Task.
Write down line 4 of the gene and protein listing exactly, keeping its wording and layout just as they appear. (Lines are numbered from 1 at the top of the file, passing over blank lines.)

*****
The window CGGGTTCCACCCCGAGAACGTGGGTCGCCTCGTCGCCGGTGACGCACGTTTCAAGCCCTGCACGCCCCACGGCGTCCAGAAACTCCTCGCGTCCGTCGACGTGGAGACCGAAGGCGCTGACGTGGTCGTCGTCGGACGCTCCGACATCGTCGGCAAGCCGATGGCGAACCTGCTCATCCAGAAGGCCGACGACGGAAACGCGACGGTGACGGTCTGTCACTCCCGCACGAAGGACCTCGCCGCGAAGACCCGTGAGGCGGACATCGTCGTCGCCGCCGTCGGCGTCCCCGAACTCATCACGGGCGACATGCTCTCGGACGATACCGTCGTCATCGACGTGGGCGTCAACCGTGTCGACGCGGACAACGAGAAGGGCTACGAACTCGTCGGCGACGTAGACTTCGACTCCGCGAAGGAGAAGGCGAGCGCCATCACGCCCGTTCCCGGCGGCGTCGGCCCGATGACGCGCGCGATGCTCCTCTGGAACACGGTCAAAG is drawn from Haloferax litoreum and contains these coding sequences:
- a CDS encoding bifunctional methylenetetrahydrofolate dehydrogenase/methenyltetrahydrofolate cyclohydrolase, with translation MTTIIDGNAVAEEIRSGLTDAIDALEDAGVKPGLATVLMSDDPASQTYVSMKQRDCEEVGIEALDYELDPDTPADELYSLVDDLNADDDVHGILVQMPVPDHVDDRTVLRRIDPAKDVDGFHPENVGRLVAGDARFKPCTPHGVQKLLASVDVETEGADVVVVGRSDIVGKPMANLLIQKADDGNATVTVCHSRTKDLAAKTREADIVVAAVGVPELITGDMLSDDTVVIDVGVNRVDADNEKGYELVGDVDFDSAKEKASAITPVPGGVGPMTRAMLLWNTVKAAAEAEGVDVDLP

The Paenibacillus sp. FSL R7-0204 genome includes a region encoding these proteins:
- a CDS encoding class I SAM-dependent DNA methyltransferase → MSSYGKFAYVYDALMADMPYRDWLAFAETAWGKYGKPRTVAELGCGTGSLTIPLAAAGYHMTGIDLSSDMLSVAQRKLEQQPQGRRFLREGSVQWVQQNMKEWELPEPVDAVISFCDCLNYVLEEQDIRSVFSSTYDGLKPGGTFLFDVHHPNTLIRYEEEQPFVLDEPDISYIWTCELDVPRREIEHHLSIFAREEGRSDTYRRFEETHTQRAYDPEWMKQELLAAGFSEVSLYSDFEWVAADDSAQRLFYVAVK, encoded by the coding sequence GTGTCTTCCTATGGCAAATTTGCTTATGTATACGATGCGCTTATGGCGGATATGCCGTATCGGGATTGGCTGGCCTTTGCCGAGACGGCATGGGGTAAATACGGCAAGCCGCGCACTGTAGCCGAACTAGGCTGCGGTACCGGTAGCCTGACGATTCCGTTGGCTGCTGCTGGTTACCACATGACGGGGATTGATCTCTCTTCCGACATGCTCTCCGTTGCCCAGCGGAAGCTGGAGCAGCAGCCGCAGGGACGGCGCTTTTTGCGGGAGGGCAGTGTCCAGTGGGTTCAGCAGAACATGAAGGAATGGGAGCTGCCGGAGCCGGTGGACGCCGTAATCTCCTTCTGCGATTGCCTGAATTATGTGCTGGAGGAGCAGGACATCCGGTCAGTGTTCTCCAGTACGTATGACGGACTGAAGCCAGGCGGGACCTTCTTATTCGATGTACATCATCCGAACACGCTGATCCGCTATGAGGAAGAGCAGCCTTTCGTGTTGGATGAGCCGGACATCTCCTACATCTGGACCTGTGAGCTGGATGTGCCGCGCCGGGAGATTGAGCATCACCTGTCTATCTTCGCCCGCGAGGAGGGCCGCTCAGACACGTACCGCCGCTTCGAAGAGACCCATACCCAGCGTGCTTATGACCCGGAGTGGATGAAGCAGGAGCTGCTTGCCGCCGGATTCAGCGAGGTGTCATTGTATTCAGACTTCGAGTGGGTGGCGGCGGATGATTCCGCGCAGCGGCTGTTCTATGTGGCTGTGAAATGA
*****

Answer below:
- a CDS encoding class I SAM-dependent DNA methyltransferase → MSSYGKFAYVYDALMADMPYRDWLAFAETAWGKYGKPRTVAELGCGTGSLTIPLAAAGYHMTGIDLSSDMLSVAQRKLEQQPQGRRFLREGSVQWVQQNMKEWELPEPVDAVISFCDCLNYVLEEQDIRSVFSSTYDGLKPGGTFLFDVHHPNTLIRYEEEQPFVLDEPDISYIWTCELDVPRREIEHHLSIFAREEGRSDTYRRFEETHTQRAYDPEWMKQELLAAGFSEVSLYSDFEWVAADDSAQRLFYVAVK, encoded by the coding sequence GTGTCTTCCTATGGCAAATTTGCTTATGTATACGATGCGCTTATGGCGGATATGCCGTATCGGGATTGGCTGGCCTTTGCCGAGACGGCATGGGGTAAATACGGCAAGCCGCGCACTGTAGCCGAACTAGGCTGCGGTACCGGTAGCCTGACGATTCCGTTGGCTGCTGCTGGTTACCACATGACGGGGATTGATCTCTCTTCCGACATGCTCTCCGTTGCCCAGCGGAAGCTGGAGCAGCAGCCGCAGGGACGGCGCTTTTTGCGGGAGGGCAGTGTCCAGTGGGTTCAGCAGAACATGAAGGAATGGGAGCTGCCGGAGCCGGTGGACGCCGTAATCTCCTTCTGCGATTGCCTGAATTATGTGCTGGAGGAGCAGGACATCCGGTCAGTGTTCTCCAGTACGTATGACGGACTGAAGCCAGGCGGGACCTTCTTATTCGATGTACATCATCCGAACACGCTGATCCGCTATGAGGAAGAGCAGCCTTTCGTGTTGGATGAGCCGGACATCTCCTACATCTGGACCTGTGAGCTGGATGTGCCGCGCCGGGAGATTGAGCATCACCTGTCTATCTTCGCCCGCGAGGAGGGCCGCTCAGACACGTACCGCCGCTTCGAAGAGACCCATACCCAGCGTGCTTATGACCCGGAGTGGATGAAGCAGGAGCTGCTTGCCGCCGGATTCAGCGAGGTGTCATTGTATTCAGACTTCGAGTGGGTGGCGGCGGATGATTCCGCGCAGCGGCTGTTCTATGTGGCTGTGAAATGA